In 2016 my goal was to read 20 books. I ended up reading 24.
I actually started off the year reading avidly, but 3 things occurred which drove my spare reading time to almost nil:
- I started working on more projects at work which I enjoy working on in my free time as well.
- My wife not only became pregnant but delivered our baby in late November!
- Partially as a result of 2, we stopped traveling almost completely at the end of the year, outside of a last-hurrah trip to Chicago.
2016 marked a year of reading more specialized books to further my advancement as a developer and to deepen my knowledge of building worlds and multiplayer games as background research for Galapag.us.
- (8) Outsider in the White House – Bernie Sanders (not an autobio but has insightful details on how Sanders runs his campaigns and his offices)
- (6) Why Bernie Sanders Matters – Harry Jaffe (doesn’t use primary sources, gets stronger at end as journalist expounds more)
- (9) Building Microservices – Sam Newman (very clear application design philosophy of building smaller, tighter services)
- (7) Excession – Iain Banks (Gift from brother. Space fleets with AI. Sci-fi novel ending.)
- (7) Working with Unix Processes – Jesse Storimer (Very easy to understand primer on basic unix process management and logic.)
- (9) The Song Machine: Inside the Hit Factory – John Seabrook (started out rough (failed Pitbull reference) but I learned a ton about song producers and some recent pop stars. book will definitely be dated in a decade though)
- (7) American Passage: The History of Ellis Island – Vincent Cannato (definitely more than you ever want to know about Ellis Island)
- (10) Elon Musk: Tesla, SpaceX, and the Quest for a Fantastic Future – Ashlee Vance (comprehensive w/ primary sources including Musk himself)
- (8) The Expectant Father: The Ultimate Guide for Dads-to-Be – Armin Brott, Jennifer Ash (explainer for what the wife will be going through)
- (8) How Children Succeed: Grit, Curiosity, and the Hidden Power of Character – Paul Tough (wanted to believe, but it fairly explains myths and uncertainties behind grit and character as teaching goals)
- (7) Getting Started with Dwarf Fortress: Learn to play the most complex video game ever made – Peter Tyson (in-depth, lays out step-by-step how to start)
- (9) Dungeon Hacks: How NetHack, Angband, and Other Roguelikes Changed the Course of Video Games – David Craddock (histories on online text games are hard to find, this is it)
- (9) The Happiest Baby on the Block: The New Way to Calm Crying and Help Your Newborn Baby Sleep Longer – Harvey Karp (most informative book I’ve read so far about following a process)
- (8) Building Applications on Mesos – David Greenberg (a little dry but a solid read for Mesos initiates)
- (10) Creativity, Inc.: Overcoming the Unseen Forces That Stand in the Way of True Inspiration – Ed Catmull, Amy Wallace (worth it just for the inside stories on Pixar)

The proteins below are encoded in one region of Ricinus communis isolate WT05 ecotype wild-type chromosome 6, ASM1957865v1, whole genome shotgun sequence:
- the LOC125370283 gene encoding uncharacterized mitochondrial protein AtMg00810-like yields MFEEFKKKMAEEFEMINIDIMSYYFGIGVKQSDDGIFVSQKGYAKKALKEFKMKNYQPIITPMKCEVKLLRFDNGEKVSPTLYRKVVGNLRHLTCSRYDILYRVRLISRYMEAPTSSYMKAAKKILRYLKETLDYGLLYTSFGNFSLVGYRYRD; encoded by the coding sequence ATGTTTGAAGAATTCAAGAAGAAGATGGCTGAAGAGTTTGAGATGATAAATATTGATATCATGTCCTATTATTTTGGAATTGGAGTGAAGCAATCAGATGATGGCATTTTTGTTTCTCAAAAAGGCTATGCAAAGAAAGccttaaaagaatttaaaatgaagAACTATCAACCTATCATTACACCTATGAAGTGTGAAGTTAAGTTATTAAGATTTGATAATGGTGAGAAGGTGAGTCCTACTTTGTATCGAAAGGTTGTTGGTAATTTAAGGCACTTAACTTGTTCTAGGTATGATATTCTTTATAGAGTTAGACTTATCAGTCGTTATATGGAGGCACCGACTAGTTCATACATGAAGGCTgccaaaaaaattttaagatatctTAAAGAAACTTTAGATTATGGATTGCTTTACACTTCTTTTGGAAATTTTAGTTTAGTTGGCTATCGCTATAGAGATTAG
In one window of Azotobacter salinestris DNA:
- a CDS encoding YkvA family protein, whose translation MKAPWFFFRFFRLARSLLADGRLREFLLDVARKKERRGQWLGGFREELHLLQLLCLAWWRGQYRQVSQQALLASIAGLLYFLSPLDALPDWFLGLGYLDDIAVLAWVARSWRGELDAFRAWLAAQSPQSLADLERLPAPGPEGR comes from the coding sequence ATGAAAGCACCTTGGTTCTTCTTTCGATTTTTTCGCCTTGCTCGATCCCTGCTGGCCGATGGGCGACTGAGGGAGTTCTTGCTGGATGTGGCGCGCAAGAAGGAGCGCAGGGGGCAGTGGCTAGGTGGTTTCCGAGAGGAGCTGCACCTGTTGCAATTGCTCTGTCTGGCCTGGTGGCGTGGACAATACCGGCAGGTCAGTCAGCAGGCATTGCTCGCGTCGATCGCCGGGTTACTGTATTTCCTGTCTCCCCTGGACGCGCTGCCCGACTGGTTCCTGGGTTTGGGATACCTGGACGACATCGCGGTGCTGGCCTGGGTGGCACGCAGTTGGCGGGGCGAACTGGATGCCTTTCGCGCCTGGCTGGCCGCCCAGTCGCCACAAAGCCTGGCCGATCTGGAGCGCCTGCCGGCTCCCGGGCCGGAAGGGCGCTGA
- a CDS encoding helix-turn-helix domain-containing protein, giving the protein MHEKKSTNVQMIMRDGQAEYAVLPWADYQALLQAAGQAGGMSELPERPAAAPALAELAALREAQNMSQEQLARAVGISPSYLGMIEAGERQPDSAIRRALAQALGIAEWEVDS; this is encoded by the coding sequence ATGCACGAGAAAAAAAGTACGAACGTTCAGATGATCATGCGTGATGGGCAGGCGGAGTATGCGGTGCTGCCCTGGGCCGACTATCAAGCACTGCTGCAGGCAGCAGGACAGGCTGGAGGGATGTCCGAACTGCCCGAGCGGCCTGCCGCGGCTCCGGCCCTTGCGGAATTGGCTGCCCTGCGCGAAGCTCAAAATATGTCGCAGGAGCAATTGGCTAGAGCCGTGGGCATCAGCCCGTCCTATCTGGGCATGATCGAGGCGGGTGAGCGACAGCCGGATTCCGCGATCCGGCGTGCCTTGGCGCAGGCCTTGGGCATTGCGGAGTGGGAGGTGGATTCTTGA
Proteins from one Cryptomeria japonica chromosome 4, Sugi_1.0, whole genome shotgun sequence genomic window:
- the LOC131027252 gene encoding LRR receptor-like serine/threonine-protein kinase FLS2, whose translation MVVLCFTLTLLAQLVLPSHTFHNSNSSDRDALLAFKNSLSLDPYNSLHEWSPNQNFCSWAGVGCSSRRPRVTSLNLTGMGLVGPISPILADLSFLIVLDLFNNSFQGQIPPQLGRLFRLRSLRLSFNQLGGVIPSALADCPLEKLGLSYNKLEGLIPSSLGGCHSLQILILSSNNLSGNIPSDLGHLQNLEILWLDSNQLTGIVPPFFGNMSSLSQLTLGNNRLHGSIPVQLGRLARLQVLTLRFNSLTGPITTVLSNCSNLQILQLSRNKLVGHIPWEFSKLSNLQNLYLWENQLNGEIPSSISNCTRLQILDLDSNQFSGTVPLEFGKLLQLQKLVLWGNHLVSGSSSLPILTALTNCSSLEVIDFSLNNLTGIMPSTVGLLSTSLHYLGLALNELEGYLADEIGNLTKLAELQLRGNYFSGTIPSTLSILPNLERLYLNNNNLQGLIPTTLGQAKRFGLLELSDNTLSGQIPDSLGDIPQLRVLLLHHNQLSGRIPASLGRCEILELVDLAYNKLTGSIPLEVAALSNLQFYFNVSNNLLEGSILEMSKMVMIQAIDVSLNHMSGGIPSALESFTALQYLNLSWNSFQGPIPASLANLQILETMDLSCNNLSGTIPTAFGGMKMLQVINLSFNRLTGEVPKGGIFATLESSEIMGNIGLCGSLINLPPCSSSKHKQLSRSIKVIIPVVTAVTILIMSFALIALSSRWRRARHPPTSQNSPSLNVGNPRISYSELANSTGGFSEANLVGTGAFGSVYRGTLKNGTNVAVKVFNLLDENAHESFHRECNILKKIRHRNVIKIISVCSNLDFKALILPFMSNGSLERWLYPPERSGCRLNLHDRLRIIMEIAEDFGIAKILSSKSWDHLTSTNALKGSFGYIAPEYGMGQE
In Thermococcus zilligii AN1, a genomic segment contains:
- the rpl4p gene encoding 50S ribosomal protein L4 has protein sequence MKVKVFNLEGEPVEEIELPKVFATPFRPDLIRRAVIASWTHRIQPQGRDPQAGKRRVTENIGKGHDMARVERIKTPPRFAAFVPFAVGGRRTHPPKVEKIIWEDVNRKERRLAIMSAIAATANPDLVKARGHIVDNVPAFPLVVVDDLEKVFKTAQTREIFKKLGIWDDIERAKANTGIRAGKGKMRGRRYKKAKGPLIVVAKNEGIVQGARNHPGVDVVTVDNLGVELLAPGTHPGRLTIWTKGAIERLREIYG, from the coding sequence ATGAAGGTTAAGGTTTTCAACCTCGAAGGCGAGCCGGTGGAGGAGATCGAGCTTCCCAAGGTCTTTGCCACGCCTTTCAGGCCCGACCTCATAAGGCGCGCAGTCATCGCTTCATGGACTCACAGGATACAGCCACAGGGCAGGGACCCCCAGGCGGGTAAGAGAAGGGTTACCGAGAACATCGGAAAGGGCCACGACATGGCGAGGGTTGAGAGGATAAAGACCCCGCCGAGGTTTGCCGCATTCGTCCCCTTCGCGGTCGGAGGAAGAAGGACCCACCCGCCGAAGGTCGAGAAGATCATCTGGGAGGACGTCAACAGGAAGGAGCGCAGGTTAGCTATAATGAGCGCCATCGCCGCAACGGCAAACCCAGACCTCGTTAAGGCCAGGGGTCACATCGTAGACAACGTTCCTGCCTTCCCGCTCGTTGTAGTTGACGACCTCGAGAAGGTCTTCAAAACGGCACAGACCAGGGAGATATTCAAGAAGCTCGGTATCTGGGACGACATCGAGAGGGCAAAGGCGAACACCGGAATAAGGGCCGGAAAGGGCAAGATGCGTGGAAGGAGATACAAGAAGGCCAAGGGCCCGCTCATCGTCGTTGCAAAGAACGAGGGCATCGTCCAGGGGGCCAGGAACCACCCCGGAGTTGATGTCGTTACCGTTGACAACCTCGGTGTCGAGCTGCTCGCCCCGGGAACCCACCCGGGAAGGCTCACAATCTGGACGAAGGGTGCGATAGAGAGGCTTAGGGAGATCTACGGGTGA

- (7) Docker Networking and Service Discovery – Michael Hausenblas
- (7) Immutable Infrastructure: Considerations for the Cloud and Distributed Systems – Josha Stella
- (7) Making Sense of Stream Processing – Martin Kleppmann
- (2) Honey Pots: Tracking Hackers – Lance Spitzner (very dated at this point)
- (10) Site Reliability Engineering: How Google Runs Production Systems – Jones, Murphy, Beyer, Petoff (the cutting edge of ops and devops)
- (5) High Performance Browser Networking: What every web developer should know about networking and web performance – Ilya Grigorik (this guy is the authority for optimizing browser performance, but this book is a pretty dry protocol specs overview)
- (7) One-Week Dungeons: Diaries of a Seven-Day Roguelike Challenge – David L. Craddock (scoping a complex project with arbitrary constraints for roguelikes, I love it)
- (10) Seven Seconds or Less: My Season on the Bench with the Runnin’ and Gunnin’ Phoenix Suns – Jack McCallum (indispensable courtside coverage of the Suns including their epic playoff battle with the Mavs)
- (8) Learning UML 2.0 – Russ Miles, Kim Hamilton (no-fluff primer for learning UML)
- (10) Game Programming Patterns – Robert Nystrom (in my opinion, one of the best nuts and bolts coding books out there)
This list above is probably a less interesting list than past years to anyone outside of myself. Nevertheless, what impressed me about the books on the list was depth to which the authors had researched and experienced their own stories. The amount of time it took the authors to travel down the paths of scaling data pipelines, or to iterate upon Dwarf Fortress, or to establish a long history of ground-truth work for the people of Vermont as Bernie Sanders has, or to build up the best animation company in the world.
To think that these people started at the same place and traveled so far from each other is something that I consider every day that my newborn daughter gets older. Where will she go, and how far away from her starting point will she end up?
In 2017 I think a lot of my job’s architecture buildout will be done, but my daughter will be more of a handful once she goes mobile. So I’ll set my goal for 2017 to read a modest 15 books. The good side is that, having gone to our local SoHo bookstore recently, after having not looked for new books in a while, I was awash with new books I wish to read.
The curiosity is still there, but not the time. I do also plan on writing on my blog more, to cope with a post-truthiness American mainstream world.
Feel free to look through my previous years’ lists of books.